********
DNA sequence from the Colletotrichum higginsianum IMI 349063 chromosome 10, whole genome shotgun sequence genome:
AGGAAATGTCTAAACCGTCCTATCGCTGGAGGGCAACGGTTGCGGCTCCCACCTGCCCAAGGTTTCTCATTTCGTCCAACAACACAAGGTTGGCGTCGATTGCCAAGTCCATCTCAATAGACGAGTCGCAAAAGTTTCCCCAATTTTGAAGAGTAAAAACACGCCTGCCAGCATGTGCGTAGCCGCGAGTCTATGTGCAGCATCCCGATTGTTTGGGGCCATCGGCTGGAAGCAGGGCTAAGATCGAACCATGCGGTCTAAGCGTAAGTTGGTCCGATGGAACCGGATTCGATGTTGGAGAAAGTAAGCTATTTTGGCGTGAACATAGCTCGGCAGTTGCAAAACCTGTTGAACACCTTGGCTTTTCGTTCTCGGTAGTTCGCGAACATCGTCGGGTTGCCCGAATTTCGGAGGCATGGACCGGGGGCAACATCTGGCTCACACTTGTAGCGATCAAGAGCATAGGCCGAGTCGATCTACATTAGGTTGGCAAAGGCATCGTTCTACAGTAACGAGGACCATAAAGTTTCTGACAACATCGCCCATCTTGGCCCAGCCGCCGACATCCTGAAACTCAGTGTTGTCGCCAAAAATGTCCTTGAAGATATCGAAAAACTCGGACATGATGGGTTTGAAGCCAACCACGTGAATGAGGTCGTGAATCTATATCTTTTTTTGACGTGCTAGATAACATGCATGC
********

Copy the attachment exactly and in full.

DNA sequence from the Colletotrichum higginsianum IMI 349063 chromosome 10, whole genome shotgun sequence genome:
AGGAAATGTCTAAACCGTCCTATCGCTGGAGGGCAACGGTTGCGGCTCCCACCTGCCCAAGGTTTCTCATTTCGTCCAACAACACAAGGTTGGCGTCGATTGCCAAGTCCATCTCAATAGACGAGTCGCAAAAGTTTCCCCAATTTTGAAGAGTAAAAACACGCCTGCCAGCATGTGCGTAGCCGCGAGTCTATGTGCAGCATCCCGATTGTTTGGGGCCATCGGCTGGAAGCAGGGCTAAGATCGAACCATGCGGTCTAAGCGTAAGTTGGTCCGATGGAACCGGATTCGATGTTGGAGAAAGTAAGCTATTTTGGCGTGAACATAGCTCGGCAGTTGCAAAACCTGTTGAACACCTTGGCTTTTCGTTCTCGGTAGTTCGCGAACATCGTCGGGTTGCCCGAATTTCGGAGGCATGGACCGGGGGCAACATCTGGCTCACACTTGTAGCGATCAAGAGCATAGGCCGAGTCGATCTACATTAGGTTGGCAAAGGCATCGTTCTACAGTAACGAGGACCATAAAGTTTCTGACAACATCGCCCATCTTGGCCCAGCCGCCGACATCCTGAAACTCAGTGTTGTCGCCAAAAATGTCCTTGAAGATATCGAAAAACTCGGACATGATGGGTTTGAAGCCAACCACGTGAATGAGGTCGTGAATCTATATCTTTTTTTGACGTGCTAGATAACATGCATGC